Q.1) Law pertaining to Criminal Defamation must be scrapped. Comment. 15 marks (250 words)

Why this question:

Recently the Madras High Court quashed several criminal defamation proceedings moved by the state government against media houses,


S 499 of IPC deals with law of criminal defamation


Right to Freedom of Speech and Expression its link with Defamation

Arguments for and against Criminal defamation:


Arguments against Criminal Defamation

Arguments in Favour of Criminal Defamation

Against the spirit of Article 19 as even truth is not a defence, it must be supported with public good.

Proponents say Article 19(2) nowhere mentions protection from criminal liability if restrictions on right are violated by individual

Section 499 allows for imprisonment for statements made even against the dead, which some consider to be excessive. 

Sections 499/500 have four explanations and 10 exceptions which help in tackling frivolous complaints

Many developed countries including the U.K has now restricted it to a civil liability.

Mere misuse or abuse of law, actual or potential, can never be a reason to render a provision unconstitutional. 

The conviction rates is case of murder, dowry etc.. cases is also not very high

A criminal suit can be filed even for political speech which might be used to settle political scores

Citizens due to their economic vulnerabilities are sometimes unlikely to have enough liquidity to pay damages for civil defamation.

It unnecessarily overburdens the courts


It is not expressly clarifies that why civil remedies are not enough to curb defamation



With Subramanian swamy Versus Union of India judgement and balancing right to free speech with right to reputation.


Q.2) Adherence to legal rules and regulation is one sided view of the concept of Justice. The justice should be compassionate too. Discuss in the context of migrant workers crisis during COVID-19 lockdown.

Keywords for Answer


  • Set the context of migrant crisis amid Nationwide lockdown.
  • Can also state a fact regarding internal migration.


  • Discuss the rules framed for such workers in brief like Special trains, NDMA Act provision to use the corpus for welfare purpose, Free ration, etc..
  • Focus upon the stress issues  of migrants like livelihood, health
  • Briefly present a case that how legality is in contravention with the welfare like Centre rules for fares to be borne by destination states
  • What the apex court had ruled in this regard: restrained from giving direction to Central/State governments, ruling on different PILs
  • Case of Karnataka High Court: Questioned the legality of Karnataka government's devision to stop shramik trains in case of no payment made by destination states: Compassion for migrants


Can conclude by briefly reminding the concept of justice. Apex court as the guarding of the Constitution, can also cite ADM Jabalpur case.


Q.3) Seeing the importance of Western Ghats, the question that needs speedy resolution is how much of the Western Ghats can be demarcated as ecologically sensitive. Discuss (15marks - 250words)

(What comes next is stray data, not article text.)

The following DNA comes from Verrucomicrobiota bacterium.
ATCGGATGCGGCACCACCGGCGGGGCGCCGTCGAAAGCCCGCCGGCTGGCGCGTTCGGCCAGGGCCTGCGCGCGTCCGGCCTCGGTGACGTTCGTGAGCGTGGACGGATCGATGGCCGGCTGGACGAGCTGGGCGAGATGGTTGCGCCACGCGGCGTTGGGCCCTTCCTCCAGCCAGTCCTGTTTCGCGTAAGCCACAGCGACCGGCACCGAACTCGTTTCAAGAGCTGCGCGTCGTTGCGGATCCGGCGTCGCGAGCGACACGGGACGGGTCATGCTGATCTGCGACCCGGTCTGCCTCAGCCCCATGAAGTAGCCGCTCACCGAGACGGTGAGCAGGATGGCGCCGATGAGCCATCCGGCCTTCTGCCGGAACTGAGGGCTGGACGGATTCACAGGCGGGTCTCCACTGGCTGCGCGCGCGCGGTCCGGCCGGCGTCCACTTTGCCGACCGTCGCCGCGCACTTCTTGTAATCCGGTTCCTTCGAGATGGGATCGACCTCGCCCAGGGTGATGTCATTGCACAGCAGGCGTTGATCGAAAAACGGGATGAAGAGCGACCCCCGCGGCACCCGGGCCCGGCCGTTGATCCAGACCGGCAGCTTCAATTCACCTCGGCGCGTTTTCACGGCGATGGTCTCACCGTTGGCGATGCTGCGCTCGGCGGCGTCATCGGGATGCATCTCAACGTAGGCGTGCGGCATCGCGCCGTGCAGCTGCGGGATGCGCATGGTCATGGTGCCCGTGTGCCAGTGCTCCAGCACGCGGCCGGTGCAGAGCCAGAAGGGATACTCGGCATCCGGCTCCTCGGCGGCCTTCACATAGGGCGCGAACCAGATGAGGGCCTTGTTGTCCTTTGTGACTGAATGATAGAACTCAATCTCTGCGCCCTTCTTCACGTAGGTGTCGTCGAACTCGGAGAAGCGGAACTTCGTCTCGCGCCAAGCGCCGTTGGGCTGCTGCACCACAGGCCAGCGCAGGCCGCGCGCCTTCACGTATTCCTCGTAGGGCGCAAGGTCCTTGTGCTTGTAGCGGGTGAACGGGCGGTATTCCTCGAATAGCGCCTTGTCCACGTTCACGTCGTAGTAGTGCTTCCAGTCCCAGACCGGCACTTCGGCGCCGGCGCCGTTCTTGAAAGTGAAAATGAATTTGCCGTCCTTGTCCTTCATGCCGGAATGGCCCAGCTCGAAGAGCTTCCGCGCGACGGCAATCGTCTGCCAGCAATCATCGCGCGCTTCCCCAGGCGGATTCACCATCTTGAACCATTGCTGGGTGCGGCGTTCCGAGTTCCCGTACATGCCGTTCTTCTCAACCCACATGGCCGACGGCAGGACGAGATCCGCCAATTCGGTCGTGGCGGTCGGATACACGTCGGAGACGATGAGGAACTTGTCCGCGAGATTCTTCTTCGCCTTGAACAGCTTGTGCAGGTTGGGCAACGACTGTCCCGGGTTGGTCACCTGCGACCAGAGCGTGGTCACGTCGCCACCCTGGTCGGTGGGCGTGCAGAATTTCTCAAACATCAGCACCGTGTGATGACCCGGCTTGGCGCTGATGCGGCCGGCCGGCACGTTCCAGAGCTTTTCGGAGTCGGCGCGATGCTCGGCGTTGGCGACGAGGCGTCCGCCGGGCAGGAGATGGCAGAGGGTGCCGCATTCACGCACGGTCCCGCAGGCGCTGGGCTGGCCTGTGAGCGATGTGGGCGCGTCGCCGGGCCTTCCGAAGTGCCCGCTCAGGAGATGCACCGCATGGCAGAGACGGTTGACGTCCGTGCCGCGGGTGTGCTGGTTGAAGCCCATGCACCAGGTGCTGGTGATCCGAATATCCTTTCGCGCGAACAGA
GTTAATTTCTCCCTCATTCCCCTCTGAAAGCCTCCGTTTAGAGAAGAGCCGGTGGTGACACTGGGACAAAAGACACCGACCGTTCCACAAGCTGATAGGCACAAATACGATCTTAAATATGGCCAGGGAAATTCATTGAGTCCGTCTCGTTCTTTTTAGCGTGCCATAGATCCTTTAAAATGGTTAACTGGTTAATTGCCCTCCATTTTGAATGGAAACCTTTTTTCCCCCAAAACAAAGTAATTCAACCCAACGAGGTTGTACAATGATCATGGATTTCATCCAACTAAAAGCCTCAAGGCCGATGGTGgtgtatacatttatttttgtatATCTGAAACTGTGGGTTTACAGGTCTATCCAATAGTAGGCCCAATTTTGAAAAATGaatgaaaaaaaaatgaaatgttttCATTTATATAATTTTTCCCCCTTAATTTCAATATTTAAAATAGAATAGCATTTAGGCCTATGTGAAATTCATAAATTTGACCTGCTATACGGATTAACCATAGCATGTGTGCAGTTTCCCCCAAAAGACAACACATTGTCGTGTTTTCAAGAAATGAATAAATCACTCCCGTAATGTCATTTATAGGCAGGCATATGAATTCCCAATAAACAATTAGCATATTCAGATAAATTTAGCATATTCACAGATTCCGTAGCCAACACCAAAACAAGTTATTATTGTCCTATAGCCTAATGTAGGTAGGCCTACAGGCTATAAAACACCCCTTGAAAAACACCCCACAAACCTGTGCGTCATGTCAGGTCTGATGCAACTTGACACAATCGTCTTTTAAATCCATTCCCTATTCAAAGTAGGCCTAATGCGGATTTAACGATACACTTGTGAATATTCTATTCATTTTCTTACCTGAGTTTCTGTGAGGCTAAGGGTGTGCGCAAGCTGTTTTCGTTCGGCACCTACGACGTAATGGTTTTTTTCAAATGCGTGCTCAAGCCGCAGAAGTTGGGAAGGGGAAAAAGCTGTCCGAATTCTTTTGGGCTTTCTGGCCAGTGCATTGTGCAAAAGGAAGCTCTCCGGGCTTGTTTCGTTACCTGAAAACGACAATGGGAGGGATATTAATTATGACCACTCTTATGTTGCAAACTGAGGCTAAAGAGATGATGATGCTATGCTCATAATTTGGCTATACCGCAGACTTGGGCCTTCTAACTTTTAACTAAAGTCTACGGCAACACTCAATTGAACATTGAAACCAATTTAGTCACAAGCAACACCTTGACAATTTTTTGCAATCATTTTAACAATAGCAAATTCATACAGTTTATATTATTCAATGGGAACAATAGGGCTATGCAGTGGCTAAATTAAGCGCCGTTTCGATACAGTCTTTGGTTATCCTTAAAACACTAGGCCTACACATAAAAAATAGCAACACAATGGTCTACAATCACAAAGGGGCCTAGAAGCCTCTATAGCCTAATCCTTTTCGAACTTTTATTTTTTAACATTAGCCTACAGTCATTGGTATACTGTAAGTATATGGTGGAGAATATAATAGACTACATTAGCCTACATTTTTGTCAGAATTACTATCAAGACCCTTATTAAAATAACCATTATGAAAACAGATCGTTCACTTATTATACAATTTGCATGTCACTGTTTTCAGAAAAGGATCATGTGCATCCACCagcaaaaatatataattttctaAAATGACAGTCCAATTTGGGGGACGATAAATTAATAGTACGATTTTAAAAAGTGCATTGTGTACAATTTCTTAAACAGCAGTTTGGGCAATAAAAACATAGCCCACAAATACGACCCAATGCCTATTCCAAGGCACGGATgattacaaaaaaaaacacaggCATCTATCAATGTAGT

Why this question? - Union Minister of Environment, Forest and Climate Change recently interacted with Chief Ministers, Cabinet Ministers & State Government Officers of six states to discuss issues relating to notification of Ecologically Sensitive Area (ESA) pertaining to Western Ghats.

Intro - One can start by highlighting the importance of WGs and urgent needs to protect them.

Body - Mention about the recommendations of Gadgil and Kasturirangan Committees and their criticism.

Way ahead - For balancing environmental and developmental needs broad consultation between different stakeholders is the need of the hour.

Conclude - Recent floods in the states of Kerala, Karnataka is a wake up call for governments to expedite the process of demarcation of ESA to protect both ecology and livelihood.


Q.4) Recently, IBA have requested the central govt to set up a 'bad bank' to reduce the impact of the losses .In the light of this statement, define a bad bank and discuss its feasibility.

Why this question:

  • The IBA has requested the central govt to set up a 'bad bank' to reduce the impact of the losses banks will face because of provisioning for NPAs.


Define bad bank: A bad bank is a structure that moves the distressed and illiquid assets of a bank into another entity through regulatory structures such as asset reconstruction companies (ARCs), alternative investment funds (AIFs) and asset management companies (AMCs). 

  • Once it is formed, banks divide their assets into two categories (a) one with non-performing assets and other risky liabilities and (b) others with healthy assets, which help banks grow financially.


Give argument in for and against to discuss its feasibility in India.

Argument against Bad Bank:

  • Reduces transparency: By forcing the government, in its capacity as the owner of multiple banks, to set up a bad bank and buy distressed assets at “book value" is setting up a way to build opaqueness in its dealing with bad loans.
  • Bad precedent: if a bank owner wants to own an ARC and move bad loans from the bank to the ARC, what precedent does that set for other banks and non-banks to also seek an ARC of their own.
  • Capital as biggest challenge: Only few Public Sector banks are allowed to raise capital from the capital market.


Suggest some ways to resolve the NPA crisis and based on the arguments given conclude your answer.